Thursday, October 27, 2016

Dude, Where's La Niña?

A quick note on terminology for normal people who don't obsess about this stuff:
  • ENSO = the El Niño/Southern Oscillation
  • ENSO Neutral = the ocean surface temperature anomaly in the ENSO 3.4 region is between +0.5°C and -0.5°C.
  • El Niño/La Niña conditions exist when the anomaly is greater than (Niño) or less than (Niña) the half-degree cut-off for neutral.
  • A full blown El Niño/La Niña is declared when the conditions persist for three overlapping three-month periods i.e. five consecutive months.
And that's the point of this post, that although we'll get to La Niña conditions, which will have some weather effects, and may even become a (weakening) La Niña, it is really starting to look as though the conditions won't stick around long enough to become the monster La Niña we were looking for back in March.

First up, from NOAA's Climate Prediction Center, Oct. 13:

Synopsis:  La Niña is favored to develop (~70% chance) during the Northern Hemisphere fall 2016 and slightly favored to persist (~55% chance) during winter 2016-17.

ENSO-Neutral conditions were observed during September, with negative sea surface temperatures (SSTs) anomalies expanding across the eastern equatorial Pacific Ocean by early October (Fig. 1). All of the Niño regions cooled considerably during late September and early October, with the latest weekly value of Niño-3.4 index at -0.9°C (Fig. 2). Subsurface temperature anomalies also decreased toward the end of the month (Fig. 3), reflecting the strengthening of below-average temperatures at depth in the east-central equatorial Pacific (Fig. 4). Atmospheric anomalies across the equatorial Pacific edged toward La Niña during September, with a stronger tendency toward La Niña late in the month. The traditional Southern Oscillation index and the equatorial Southern Oscillation index were positive. The lower-level winds were near average across most of the basin during the month, but enhanced easterlies were becoming more persistent west of the International Date Line. Upper-level winds were anomalously westerly near and just east of the International Date Line. Convection was weakly suppressed over the central tropical Pacific and was more enhanced over Indonesia compared to last month (Fig. 5). Overall, the combined ocean and atmosphere system reflects ENSO-Neutral during September, but are more clearly trending toward La Niña conditions.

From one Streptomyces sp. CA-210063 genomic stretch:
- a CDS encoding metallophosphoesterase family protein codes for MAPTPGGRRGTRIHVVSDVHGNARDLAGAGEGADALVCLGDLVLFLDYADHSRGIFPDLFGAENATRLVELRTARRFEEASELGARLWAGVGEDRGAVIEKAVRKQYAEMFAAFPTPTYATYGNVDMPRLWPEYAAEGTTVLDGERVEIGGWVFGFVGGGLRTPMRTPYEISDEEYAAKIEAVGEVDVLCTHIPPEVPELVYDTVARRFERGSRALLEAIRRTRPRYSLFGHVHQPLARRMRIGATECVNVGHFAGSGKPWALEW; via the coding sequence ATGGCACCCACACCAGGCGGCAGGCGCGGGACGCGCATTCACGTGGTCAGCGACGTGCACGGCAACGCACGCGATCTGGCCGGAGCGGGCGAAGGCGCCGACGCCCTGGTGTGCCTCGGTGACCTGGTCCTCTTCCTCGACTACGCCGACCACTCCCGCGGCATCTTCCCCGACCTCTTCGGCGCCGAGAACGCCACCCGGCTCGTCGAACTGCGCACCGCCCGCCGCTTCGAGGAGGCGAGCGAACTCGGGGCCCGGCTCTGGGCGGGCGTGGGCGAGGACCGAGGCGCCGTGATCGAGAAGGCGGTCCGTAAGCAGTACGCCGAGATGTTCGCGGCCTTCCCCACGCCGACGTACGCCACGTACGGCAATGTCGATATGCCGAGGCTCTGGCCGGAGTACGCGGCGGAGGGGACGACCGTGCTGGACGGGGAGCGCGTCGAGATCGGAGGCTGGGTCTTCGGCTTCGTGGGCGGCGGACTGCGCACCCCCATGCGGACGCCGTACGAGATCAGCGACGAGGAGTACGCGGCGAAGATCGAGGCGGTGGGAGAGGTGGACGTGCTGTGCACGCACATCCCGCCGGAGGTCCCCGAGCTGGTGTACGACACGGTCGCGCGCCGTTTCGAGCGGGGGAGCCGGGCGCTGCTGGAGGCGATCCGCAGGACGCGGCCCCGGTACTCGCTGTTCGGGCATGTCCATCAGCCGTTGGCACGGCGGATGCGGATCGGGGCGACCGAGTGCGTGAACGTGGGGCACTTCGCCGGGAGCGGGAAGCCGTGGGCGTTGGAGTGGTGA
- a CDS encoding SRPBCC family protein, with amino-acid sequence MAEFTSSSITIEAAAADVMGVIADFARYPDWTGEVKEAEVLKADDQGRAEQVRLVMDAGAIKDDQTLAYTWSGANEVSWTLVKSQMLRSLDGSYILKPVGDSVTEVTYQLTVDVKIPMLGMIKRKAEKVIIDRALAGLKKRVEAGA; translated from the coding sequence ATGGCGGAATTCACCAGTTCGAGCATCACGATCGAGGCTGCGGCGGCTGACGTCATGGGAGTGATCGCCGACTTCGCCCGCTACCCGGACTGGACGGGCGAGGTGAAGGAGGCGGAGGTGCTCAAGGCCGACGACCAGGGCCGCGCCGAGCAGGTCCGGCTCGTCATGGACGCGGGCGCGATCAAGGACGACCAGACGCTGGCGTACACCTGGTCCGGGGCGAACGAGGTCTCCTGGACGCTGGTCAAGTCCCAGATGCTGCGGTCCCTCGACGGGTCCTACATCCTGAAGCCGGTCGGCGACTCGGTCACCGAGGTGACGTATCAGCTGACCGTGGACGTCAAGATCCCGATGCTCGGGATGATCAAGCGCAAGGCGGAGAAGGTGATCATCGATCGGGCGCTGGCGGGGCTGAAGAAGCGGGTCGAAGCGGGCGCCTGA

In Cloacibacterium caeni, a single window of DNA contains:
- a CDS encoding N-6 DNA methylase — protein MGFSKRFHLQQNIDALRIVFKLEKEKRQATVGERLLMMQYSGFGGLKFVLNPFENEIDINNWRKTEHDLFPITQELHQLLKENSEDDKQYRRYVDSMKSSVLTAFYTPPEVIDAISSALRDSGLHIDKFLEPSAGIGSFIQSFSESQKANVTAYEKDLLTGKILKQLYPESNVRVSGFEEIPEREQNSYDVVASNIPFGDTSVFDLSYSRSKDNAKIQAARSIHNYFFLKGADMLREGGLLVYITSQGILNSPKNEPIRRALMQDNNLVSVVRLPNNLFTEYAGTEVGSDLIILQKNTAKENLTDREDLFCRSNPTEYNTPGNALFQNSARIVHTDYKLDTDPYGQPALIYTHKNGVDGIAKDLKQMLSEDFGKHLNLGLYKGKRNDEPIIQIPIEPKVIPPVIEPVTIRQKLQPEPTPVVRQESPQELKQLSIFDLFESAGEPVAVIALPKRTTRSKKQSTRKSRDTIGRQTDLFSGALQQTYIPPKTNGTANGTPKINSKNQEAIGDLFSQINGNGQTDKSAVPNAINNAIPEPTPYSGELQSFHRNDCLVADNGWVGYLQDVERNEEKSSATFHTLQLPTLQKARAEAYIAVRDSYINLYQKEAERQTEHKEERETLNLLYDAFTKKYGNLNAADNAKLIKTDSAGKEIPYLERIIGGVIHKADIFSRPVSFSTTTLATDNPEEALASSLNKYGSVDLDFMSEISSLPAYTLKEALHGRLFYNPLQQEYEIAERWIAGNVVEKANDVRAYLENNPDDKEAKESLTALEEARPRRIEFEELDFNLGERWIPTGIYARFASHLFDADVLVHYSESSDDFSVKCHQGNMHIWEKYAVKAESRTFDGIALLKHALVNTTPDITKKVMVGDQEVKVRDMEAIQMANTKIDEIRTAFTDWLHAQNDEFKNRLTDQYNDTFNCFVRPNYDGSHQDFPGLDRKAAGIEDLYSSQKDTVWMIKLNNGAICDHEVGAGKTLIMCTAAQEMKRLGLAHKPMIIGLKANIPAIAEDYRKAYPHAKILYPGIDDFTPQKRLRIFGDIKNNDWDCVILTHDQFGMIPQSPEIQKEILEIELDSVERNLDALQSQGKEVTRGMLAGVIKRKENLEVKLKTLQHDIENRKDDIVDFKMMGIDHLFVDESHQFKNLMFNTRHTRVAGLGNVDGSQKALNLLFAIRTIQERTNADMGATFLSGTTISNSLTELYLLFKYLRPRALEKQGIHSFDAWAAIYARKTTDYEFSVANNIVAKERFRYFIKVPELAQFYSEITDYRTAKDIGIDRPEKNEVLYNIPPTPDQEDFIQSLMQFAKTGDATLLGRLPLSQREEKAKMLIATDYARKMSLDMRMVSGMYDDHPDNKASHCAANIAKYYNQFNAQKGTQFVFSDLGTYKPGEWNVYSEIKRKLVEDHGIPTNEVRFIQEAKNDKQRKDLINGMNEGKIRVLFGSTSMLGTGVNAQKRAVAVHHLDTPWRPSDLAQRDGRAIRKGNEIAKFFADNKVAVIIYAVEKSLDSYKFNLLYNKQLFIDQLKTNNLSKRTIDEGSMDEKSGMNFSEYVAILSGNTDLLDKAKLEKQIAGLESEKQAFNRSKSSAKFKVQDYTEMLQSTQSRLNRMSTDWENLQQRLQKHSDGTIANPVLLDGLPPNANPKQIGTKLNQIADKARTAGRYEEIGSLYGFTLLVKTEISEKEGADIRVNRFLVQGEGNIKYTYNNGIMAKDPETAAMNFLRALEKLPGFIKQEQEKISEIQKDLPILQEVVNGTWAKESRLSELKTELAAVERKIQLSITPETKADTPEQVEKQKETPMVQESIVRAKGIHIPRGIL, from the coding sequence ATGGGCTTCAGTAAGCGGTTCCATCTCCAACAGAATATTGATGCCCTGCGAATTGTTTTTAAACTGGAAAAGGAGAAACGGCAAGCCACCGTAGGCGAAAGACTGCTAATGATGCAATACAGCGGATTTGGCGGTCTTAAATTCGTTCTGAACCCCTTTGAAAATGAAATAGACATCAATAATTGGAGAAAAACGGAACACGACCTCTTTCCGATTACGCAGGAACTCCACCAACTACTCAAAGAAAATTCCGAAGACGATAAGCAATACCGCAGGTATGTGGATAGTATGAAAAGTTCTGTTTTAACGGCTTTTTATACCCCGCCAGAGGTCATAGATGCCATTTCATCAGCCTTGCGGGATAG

The multi-model averages favor borderline Neutral-La Niña conditions (3-month average Niño-3.4 index less than or equal to -0.5°C) persisting during the Northern Hemisphere fall and continuing into the winter (Figs. 6 and 7). Because of the recent cooling in the Niño-3.4 region and signs of renewed atmospheric coupling, the forecaster consensus now favors the formation of a weak La Niña in the near term, becoming less confident that La Niña will persist through the winter. In summary, La Niña is favored to develop (~70% chance) during the Northern Hemisphere fall 2016 and slightly favored to persist (~55%% chance) during winter 2016-17 (click CPC/IRI consensus forecast for the chance of each outcome for each 3-month period).period)....

And from Columbia University/IRI, the plume of model predictions, published Oct. 20: